I have written extensively on this blog on the issue of Christian doubt. I have avoided talking about it’s connection to personal sin in our lives not because I don’t believe that the root of doubt can be sometimes traced there, but because, in the minds of some, personal sin is the only reason for doubt. I have argued against this. However, I do think it is important for us to realize that doubt is very often rooted in our sinful choices. In fact, crossing the line of disobedience consistently will tear apart every aspect of our faith.
Let’s start at the beginning: Disobedience is a choice. Faith is not. Well . . . what I mean is that I cannot just decide to believe like flipping on and off a switch in my head. It is more complex. However, disobedience, from a biblical standpoint, can and does rob us of faith that we have. Habits in our lives form faith connections. Once that line is disobedience crossed, it gets easier and easier to cross it again. We have all been there. What we have to understand is that when God says to do something and we decide not to, it eventually becomes habit. These habits necessarily create connections of unbelief. And like with any habit, tt gets easier and easier to disobey. Once it is a habit, we begin to find excuses for our waywardness. We become very good at finding ways to justify our disobedience. How do I know? Because I am an expert. Don’t get smug; you are too.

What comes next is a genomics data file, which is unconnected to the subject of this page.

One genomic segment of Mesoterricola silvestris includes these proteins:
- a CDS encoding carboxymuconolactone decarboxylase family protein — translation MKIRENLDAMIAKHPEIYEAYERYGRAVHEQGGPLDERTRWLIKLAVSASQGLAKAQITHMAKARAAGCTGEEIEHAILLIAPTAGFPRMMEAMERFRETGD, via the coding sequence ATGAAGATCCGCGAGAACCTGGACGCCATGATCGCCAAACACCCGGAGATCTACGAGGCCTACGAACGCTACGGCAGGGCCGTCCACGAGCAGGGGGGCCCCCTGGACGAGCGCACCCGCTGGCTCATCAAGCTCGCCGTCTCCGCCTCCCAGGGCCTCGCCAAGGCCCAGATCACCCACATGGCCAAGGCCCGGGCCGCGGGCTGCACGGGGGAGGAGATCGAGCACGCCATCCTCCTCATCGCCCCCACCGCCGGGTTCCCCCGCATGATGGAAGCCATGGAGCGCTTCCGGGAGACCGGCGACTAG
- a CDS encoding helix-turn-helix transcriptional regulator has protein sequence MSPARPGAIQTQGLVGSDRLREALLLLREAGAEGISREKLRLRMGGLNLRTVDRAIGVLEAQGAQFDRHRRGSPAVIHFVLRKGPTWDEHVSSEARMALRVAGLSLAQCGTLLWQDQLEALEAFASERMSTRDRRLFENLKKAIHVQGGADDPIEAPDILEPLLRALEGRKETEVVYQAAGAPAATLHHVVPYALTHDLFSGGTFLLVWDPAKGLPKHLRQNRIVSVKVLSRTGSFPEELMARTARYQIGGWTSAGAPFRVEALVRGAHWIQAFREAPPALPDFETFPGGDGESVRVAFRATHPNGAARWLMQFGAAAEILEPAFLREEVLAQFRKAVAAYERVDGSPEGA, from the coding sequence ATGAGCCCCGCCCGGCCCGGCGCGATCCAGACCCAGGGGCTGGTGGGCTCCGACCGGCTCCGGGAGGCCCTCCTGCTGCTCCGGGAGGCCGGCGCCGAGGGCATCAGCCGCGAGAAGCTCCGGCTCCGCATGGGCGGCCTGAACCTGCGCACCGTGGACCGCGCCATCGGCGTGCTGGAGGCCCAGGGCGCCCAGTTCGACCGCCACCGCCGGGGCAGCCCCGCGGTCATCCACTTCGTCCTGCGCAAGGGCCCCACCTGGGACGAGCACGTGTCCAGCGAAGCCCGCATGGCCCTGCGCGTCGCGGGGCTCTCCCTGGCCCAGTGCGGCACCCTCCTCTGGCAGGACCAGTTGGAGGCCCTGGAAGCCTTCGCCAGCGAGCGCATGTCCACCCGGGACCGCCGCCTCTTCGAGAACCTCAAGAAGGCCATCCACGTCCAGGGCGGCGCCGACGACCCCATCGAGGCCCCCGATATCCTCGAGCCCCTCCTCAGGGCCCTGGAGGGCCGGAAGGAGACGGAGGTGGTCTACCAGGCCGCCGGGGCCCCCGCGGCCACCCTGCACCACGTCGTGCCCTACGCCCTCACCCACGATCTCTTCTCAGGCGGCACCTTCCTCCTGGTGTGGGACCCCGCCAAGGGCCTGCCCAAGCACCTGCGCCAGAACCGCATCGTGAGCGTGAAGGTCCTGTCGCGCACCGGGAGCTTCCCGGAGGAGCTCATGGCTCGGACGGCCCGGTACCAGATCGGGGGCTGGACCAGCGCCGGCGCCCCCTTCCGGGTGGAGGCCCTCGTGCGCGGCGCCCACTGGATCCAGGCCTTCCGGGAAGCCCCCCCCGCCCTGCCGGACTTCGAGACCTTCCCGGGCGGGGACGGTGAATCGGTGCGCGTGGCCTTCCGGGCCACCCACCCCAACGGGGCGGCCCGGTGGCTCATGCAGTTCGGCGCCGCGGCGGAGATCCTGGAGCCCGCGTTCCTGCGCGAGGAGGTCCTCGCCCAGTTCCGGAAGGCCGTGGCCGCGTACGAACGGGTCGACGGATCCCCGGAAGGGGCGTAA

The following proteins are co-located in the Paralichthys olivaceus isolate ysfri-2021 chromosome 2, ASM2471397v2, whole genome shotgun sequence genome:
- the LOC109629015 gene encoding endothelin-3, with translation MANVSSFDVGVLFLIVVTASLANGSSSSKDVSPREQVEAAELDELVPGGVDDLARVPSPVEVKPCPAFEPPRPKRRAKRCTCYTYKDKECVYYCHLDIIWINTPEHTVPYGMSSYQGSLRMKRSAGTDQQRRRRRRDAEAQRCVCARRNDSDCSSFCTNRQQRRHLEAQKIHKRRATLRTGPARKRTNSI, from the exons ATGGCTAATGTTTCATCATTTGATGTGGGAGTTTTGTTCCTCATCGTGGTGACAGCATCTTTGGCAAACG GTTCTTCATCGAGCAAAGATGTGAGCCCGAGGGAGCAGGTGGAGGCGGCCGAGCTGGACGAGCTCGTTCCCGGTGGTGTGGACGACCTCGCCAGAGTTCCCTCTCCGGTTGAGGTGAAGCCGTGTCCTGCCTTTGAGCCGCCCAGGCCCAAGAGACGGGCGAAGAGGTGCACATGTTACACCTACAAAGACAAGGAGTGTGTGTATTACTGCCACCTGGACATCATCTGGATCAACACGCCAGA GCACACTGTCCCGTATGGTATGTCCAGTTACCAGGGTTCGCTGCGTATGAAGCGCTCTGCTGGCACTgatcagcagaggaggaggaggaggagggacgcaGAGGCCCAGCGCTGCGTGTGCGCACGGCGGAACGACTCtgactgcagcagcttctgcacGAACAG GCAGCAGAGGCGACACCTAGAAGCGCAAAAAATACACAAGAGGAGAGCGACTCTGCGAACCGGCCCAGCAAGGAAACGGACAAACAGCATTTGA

“My anger outbursts may be bad, but at least they are not as bad as his.”
“I am entitled to spend all this money on myself. After all, look how hard I worked.”
“I made all the right decisions. I deserve to think more highly of myself than I do of that person, who can’t get it right.”